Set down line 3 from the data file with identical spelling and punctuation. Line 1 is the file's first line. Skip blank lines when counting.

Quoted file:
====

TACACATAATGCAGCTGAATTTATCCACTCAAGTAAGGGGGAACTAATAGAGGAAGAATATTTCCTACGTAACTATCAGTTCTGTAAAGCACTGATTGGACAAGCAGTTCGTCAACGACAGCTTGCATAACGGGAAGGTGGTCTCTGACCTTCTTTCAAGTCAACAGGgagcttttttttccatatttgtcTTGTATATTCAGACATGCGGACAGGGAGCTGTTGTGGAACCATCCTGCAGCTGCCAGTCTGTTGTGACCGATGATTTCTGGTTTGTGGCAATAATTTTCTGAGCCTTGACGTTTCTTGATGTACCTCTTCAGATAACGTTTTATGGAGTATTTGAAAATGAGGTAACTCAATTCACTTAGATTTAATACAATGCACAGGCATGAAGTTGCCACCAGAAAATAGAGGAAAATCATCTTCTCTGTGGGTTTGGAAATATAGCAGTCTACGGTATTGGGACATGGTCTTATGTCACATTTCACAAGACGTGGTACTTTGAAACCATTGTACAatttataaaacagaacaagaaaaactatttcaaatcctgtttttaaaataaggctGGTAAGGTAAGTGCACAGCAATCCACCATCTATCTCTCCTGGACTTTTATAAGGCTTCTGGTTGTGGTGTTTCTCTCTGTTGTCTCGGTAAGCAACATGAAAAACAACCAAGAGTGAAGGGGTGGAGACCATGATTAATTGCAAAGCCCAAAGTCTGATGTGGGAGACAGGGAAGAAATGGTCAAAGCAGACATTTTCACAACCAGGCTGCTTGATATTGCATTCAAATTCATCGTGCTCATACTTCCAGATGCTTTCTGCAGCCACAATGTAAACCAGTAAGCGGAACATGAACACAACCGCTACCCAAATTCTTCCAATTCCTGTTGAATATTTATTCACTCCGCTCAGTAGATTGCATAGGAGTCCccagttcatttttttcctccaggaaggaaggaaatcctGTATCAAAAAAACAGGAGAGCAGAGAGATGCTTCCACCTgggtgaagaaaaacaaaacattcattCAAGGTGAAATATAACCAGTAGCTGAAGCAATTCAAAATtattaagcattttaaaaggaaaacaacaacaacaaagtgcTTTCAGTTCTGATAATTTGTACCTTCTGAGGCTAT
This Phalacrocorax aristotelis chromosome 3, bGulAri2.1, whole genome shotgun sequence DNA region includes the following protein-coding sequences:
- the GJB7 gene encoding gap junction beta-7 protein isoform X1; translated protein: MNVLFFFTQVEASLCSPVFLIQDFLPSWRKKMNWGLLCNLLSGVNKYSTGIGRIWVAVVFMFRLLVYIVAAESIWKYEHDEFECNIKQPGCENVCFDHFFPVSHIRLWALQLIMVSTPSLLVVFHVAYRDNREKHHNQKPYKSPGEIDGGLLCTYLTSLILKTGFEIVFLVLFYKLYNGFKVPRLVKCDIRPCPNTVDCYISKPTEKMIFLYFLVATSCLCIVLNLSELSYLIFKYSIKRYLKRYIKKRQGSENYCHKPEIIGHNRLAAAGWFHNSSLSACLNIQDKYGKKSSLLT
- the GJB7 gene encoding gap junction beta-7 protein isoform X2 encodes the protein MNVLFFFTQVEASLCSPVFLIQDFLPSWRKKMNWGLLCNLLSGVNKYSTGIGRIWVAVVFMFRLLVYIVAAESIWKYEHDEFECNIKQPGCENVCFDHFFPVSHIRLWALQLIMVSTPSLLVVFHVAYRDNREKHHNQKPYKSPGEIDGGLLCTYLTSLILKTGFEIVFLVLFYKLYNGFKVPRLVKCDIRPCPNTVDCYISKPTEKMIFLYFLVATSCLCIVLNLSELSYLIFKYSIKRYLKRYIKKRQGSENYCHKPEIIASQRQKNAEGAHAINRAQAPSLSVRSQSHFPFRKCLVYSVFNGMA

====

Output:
- the GJB7 gene encoding gap junction beta-7 protein isoform X1; translated protein: MNVLFFFTQVEASLCSPVFLIQDFLPSWRKKMNWGLLCNLLSGVNKYSTGIGRIWVAVVFMFRLLVYIVAAESIWKYEHDEFECNIKQPGCENVCFDHFFPVSHIRLWALQLIMVSTPSLLVVFHVAYRDNREKHHNQKPYKSPGEIDGGLLCTYLTSLILKTGFEIVFLVLFYKLYNGFKVPRLVKCDIRPCPNTVDCYISKPTEKMIFLYFLVATSCLCIVLNLSELSYLIFKYSIKRYLKRYIKKRQGSENYCHKPEIIGHNRLAAAGWFHNSSLSACLNIQDKYGKKSSLLT